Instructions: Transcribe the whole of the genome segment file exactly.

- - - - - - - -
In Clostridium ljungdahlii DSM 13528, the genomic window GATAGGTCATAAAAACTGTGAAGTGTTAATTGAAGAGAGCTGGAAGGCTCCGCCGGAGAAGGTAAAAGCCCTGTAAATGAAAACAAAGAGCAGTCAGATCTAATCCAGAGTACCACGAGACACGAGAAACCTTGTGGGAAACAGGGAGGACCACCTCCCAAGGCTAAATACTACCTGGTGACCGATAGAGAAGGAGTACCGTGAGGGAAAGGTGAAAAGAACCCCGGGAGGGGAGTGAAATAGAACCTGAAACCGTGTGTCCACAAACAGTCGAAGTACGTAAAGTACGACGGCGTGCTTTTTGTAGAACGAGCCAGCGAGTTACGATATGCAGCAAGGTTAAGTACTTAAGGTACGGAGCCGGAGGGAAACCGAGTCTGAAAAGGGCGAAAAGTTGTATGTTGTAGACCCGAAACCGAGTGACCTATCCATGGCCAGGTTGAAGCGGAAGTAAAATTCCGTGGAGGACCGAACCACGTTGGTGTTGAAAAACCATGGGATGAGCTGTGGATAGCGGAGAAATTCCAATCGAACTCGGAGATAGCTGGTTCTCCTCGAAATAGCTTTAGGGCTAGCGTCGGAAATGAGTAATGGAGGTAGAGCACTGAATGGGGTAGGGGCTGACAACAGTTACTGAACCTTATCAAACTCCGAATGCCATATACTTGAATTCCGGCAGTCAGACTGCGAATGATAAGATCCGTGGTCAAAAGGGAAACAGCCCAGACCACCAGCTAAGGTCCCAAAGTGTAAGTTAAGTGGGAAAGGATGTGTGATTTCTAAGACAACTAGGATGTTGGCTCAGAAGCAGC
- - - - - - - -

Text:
In Clostridium ljungdahlii DSM 13528, the genomic window GATAGGTCATAAAAACTGTGAAGTGTTAATTGAAGAGAGCTGGAAGGCTCCGCCGGAGAAGGTAAAAGCCCTGTAAATGAAAACAAAGAGCAGTCAGATCTAATCCAGAGTACCACGAGACACGAGAAACCTTGTGGGAAACAGGGAGGACCACCTCCCAAGGCTAAATACTACCTGGTGACCGATAGAGAAGGAGTACCGTGAGGGAAAGGTGAAAAGAACCCCGGGAGGGGAGTGAAATAGAACCTGAAACCGTGTGTCCACAAACAGTCGAAGTACGTAAAGTACGACGGCGTGCTTTTTGTAGAACGAGCCAGCGAGTTACGATATGCAGCAAGGTTAAGTACTTAAGGTACGGAGCCGGAGGGAAACCGAGTCTGAAAAGGGCGAAAAGTTGTATGTTGTAGACCCGAAACCGAGTGACCTATCCATGGCCAGGTTGAAGCGGAAGTAAAATTCCGTGGAGGACCGAACCACGTTGGTGTTGAAAAACCATGGGATGAGCTGTGGATAGCGGAGAAATTCCAATCGAACTCGGAGATAGCTGGTTCTCCTCGAAATAGCTTTAGGGCTAGCGTCGGAAATGAGTAATGGAGGTAGAGCACTGAATGGGGTAGGGGCTGACAACAGTTACTGAACCTTATCAAACTCCGAATGCCATATACTTGAATTCCGGCAGTCAGACTGCGAATGATAAGATCCGTGGTCAAAAGGGAAACAGCCCAGACCACCAGCTAAGGTCCCAAAGTGTAAGTTAAGTGGGAAAGGATGTGTGATTTCTAAGACAACTAGGATGTTGGCTCAGAAGCAGC